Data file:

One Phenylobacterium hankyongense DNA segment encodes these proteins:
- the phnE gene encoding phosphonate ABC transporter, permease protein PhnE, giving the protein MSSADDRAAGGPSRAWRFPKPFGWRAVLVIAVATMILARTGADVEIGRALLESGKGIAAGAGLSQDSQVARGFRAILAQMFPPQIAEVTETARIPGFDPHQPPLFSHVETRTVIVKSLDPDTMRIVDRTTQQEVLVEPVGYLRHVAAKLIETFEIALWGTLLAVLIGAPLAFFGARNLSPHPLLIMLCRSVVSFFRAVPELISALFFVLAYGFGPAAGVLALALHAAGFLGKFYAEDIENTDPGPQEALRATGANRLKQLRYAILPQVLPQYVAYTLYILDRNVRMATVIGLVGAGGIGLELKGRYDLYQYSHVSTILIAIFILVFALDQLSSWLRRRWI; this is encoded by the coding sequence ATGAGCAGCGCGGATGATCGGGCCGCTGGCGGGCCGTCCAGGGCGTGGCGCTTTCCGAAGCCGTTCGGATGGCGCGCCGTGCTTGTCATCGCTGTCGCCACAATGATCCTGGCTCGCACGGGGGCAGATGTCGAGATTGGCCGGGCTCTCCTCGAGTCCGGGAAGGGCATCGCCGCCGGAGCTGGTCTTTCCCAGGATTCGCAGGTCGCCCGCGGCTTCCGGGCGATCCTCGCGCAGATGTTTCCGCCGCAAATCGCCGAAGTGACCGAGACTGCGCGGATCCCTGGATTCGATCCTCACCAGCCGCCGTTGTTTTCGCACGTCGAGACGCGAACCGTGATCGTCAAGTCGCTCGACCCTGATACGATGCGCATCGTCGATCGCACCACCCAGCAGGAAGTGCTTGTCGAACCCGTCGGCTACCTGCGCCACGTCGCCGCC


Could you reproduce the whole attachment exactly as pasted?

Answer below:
One Phenylobacterium hankyongense DNA segment encodes these proteins:
- the phnE gene encoding phosphonate ABC transporter, permease protein PhnE, giving the protein MSSADDRAAGGPSRAWRFPKPFGWRAVLVIAVATMILARTGADVEIGRALLESGKGIAAGAGLSQDSQVARGFRAILAQMFPPQIAEVTETARIPGFDPHQPPLFSHVETRTVIVKSLDPDTMRIVDRTTQQEVLVEPVGYLRHVAAKLIETFEIALWGTLLAVLIGAPLAFFGARNLSPHPLLIMLCRSVVSFFRAVPELISALFFVLAYGFGPAAGVLALALHAAGFLGKFYAEDIENTDPGPQEALRATGANRLKQLRYAILPQVLPQYVAYTLYILDRNVRMATVIGLVGAGGIGLELKGRYDLYQYSHVSTILIAIFILVFALDQLSSWLRRRWI; this is encoded by the coding sequence ATGAGCAGCGCGGATGATCGGGCCGCTGGCGGGCCGTCCAGGGCGTGGCGCTTTCCGAAGCCGTTCGGATGGCGCGCCGTGCTTGTCATCGCTGTCGCCACAATGATCCTGGCTCGCACGGGGGCAGATGTCGAGATTGGCCGGGCTCTCCTCGAGTCCGGGAAGGGCATCGCCGCCGGAGCTGGTCTTTCCCAGGATTCGCAGGTCGCCCGCGGCTTCCGGGCGATCCTCGCGCAGATGTTTCCGCCGCAAATCGCCGAAGTGACCGAGACTGCGCGGATCCCTGGATTCGATCCTCACCAGCCGCCGTTGTTTTCGCACGTCGAGACGCGAACCGTGATCGTCAAGTCGCTCGACCCTGATACGATGCGCATCGTCGATCGCACCACCCAGCAGGAAGTGCTTGTCGAACCCGTCGGCTACCTGCGCCACGTCGCCGCC